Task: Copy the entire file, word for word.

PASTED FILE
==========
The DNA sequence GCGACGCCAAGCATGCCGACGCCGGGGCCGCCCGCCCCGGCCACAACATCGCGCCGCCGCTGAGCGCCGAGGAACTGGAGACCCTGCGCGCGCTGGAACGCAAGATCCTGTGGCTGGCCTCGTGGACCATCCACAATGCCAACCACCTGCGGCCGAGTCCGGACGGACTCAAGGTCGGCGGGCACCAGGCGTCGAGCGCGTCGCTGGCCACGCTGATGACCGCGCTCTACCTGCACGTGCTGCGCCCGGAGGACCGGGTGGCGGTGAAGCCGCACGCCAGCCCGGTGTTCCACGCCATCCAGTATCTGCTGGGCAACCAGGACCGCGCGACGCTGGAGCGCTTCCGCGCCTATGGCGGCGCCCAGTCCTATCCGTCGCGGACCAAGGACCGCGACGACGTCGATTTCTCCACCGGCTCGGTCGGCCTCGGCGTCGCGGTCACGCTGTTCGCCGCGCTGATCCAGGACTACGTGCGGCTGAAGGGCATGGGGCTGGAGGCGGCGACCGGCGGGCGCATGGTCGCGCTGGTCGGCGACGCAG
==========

The DNA sequence GCGACGCCAAGCATGCCGACGCCGGGGCCGCCCGCCCCGGCCACAACATCGCGCCGCCGCTGAGCGCCGAGGAACTGGAGACCCTGCGCGCGCTGGAACGCAAGATCCTGTGGCTGGCCTCGTGGACCATCCACAATGCCAACCACCTGCGGCCGAGTCCGGACGGACTCAAGGTCGGCGGGCACCAGGCGTCGAGCGCGTCGCTGGCCACGCTGATGACCGCGCTCTACCTGCACGTGCTGCGCCCGGAGGACCGGGTGGCGGTGAAGCCGCACGCCAGCCCGGTGTTCCACGCCATCCAGTATCTGCTGGGCAACCAGGACCGCGCGACGCTGGAGCGCTTCCGCGCCTATGGCGGCGCCCAGTCCTATCCGTCGCGGACCAAGGACCGCGACGACGTCGATTTCTCCACCGGCTCGGTCGGCCTCGGCGTCGCGGTCACGCTGTTCGCCGCGCTGATCCAGGACTACGTGCGGCTGAAGGGCATGGGGCTGGAGGCGGCGACCGGCGGGCGCATGGTCGCGCTGGTCGGCGACGCAG